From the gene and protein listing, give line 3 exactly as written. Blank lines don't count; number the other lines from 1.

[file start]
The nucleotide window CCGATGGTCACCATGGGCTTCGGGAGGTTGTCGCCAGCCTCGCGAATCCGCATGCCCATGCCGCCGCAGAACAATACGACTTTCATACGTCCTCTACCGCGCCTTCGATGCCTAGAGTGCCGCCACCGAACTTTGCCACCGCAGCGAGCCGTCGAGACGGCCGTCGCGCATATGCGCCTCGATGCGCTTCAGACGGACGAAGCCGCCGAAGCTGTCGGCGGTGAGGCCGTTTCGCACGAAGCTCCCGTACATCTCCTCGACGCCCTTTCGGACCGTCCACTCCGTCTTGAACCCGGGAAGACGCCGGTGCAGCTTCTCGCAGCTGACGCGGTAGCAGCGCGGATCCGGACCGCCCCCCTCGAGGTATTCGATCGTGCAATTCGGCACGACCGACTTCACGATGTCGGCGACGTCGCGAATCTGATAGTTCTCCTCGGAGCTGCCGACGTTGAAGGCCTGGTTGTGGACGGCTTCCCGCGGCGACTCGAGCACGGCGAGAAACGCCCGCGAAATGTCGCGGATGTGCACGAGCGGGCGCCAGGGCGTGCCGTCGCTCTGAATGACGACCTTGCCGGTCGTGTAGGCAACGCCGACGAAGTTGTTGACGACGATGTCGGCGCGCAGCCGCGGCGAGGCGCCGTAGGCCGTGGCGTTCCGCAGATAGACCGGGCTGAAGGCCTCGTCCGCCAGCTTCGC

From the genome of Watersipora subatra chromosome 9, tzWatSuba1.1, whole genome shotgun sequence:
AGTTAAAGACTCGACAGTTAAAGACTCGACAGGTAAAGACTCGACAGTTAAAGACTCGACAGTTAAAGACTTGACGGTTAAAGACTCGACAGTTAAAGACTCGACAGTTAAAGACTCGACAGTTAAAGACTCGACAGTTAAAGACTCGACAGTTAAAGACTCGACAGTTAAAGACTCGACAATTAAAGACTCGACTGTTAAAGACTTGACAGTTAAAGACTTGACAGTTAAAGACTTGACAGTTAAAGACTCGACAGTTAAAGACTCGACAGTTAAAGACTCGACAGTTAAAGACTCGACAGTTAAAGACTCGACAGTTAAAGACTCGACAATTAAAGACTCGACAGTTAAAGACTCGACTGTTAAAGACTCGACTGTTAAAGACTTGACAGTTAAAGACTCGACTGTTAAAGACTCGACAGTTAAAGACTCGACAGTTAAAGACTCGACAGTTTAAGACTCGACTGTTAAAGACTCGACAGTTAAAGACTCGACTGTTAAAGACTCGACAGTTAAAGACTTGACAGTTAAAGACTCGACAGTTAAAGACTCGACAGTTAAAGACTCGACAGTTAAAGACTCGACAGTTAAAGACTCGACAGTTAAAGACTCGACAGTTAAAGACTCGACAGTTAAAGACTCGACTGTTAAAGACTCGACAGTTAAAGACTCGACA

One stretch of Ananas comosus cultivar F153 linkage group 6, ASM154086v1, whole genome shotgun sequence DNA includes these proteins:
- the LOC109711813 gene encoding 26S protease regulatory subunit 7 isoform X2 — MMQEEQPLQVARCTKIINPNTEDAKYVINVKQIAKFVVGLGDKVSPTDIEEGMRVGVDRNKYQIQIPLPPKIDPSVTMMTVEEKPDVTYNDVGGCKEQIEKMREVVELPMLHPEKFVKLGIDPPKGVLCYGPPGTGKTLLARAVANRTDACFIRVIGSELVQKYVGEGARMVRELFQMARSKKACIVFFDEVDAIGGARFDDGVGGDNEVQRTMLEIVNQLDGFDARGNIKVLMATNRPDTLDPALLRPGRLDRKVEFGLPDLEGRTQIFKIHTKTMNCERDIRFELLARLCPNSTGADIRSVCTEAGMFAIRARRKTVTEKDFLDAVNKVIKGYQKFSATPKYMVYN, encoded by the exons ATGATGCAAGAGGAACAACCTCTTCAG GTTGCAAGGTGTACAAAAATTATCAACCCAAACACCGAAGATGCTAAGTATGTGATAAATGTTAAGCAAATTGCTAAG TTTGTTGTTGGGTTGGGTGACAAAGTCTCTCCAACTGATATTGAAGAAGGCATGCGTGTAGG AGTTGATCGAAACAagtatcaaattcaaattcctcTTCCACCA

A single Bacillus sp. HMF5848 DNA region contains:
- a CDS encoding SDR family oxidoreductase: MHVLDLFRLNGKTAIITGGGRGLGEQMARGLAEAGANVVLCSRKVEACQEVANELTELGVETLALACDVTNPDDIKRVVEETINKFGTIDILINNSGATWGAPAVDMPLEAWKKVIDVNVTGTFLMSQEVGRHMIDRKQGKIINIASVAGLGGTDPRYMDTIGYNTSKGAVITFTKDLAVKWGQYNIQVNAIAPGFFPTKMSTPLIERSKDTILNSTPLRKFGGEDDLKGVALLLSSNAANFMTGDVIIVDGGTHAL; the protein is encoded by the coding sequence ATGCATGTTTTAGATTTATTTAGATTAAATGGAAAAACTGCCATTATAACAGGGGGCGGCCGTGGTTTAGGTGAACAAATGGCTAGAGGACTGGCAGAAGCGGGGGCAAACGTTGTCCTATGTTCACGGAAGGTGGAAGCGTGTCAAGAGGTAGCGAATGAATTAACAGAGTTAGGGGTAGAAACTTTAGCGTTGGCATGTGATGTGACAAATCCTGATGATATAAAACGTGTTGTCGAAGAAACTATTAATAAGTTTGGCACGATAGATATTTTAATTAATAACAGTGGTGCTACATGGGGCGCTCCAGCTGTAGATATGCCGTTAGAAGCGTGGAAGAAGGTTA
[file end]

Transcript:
AGTTAAAGACTCGACAGTTAAAGACTCGACAGGTAAAGACTCGACAGTTAAAGACTCGACAGTTAAAGACTTGACGGTTAAAGACTCGACAGTTAAAGACTCGACAGTTAAAGACTCGACAGTTAAAGACTCGACAGTTAAAGACTCGACAGTTAAAGACTCGACAGTTAAAGACTCGACAATTAAAGACTCGACTGTTAAAGACTTGACAGTTAAAGACTTGACAGTTAAAGACTTGACAGTTAAAGACTCGACAGTTAAAGACTCGACAGTTAAAGACTCGACAGTTAAAGACTCGACAGTTAAAGACTCGACAGTTAAAGACTCGACAATTAAAGACTCGACAGTTAAAGACTCGACTGTTAAAGACTCGACTGTTAAAGACTTGACAGTTAAAGACTCGACTGTTAAAGACTCGACAGTTAAAGACTCGACAGTTAAAGACTCGACAGTTTAAGACTCGACTGTTAAAGACTCGACAGTTAAAGACTCGACTGTTAAAGACTCGACAGTTAAAGACTTGACAGTTAAAGACTCGACAGTTAAAGACTCGACAGTTAAAGACTCGACAGTTAAAGACTCGACAGTTAAAGACTCGACAGTTAAAGACTCGACAGTTAAAGACTCGACAGTTAAAGACTCGACTGTTAAAGACTCGACAGTTAAAGACTCGACA